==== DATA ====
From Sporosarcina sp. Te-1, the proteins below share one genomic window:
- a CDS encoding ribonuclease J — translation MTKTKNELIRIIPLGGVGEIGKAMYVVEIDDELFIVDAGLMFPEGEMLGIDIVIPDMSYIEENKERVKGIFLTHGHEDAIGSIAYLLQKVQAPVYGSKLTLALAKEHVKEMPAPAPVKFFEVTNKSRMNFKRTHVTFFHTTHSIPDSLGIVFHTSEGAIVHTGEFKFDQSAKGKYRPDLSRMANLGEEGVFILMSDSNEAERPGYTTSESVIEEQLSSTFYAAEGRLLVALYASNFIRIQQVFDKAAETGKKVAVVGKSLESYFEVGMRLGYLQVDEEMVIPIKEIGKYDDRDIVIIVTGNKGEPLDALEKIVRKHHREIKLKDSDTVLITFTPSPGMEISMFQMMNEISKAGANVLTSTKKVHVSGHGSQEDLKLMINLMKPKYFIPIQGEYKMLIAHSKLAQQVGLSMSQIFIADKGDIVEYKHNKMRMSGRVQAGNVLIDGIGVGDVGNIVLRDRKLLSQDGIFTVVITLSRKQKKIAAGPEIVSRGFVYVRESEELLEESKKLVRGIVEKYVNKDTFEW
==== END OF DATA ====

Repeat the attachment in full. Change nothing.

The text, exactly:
From Sporosarcina sp. Te-1, the proteins below share one genomic window:
- a CDS encoding ribonuclease J — translation MTKTKNELIRIIPLGGVGEIGKAMYVVEIDDELFIVDAGLMFPEGEMLGIDIVIPDMSYIEENKERVKGIFLTHGHEDAIGSIAYLLQKVQAPVYGSKLTLALAKEHVKEMPAPAPVKFFEVTNKSRMNFKRTHVTFFHTTHSIPDSLGIVFHTSEGAIVHTGEFKFDQSAKGKYRPDLSRMANLGEEGVFILMSDSNEAERPGYTTSESVIEEQLSSTFYAAEGRLLVALYASNFIRIQQVFDKAAETGKKVAVVGKSLESYFEVGMRLGYLQVDEEMVIPIKEIGKYDDRDIVIIVTGNKGEPLDALEKIVRKHHREIKLKDSDTVLITFTPSPGMEISMFQMMNEISKAGANVLTSTKKVHVSGHGSQEDLKLMINLMKPKYFIPIQGEYKMLIAHSKLAQQVGLSMSQIFIADKGDIVEYKHNKMRMSGRVQAGNVLIDGIGVGDVGNIVLRDRKLLSQDGIFTVVITLSRKQKKIAAGPEIVSRGFVYVRESEELLEESKKLVRGIVEKYVNKDTFEW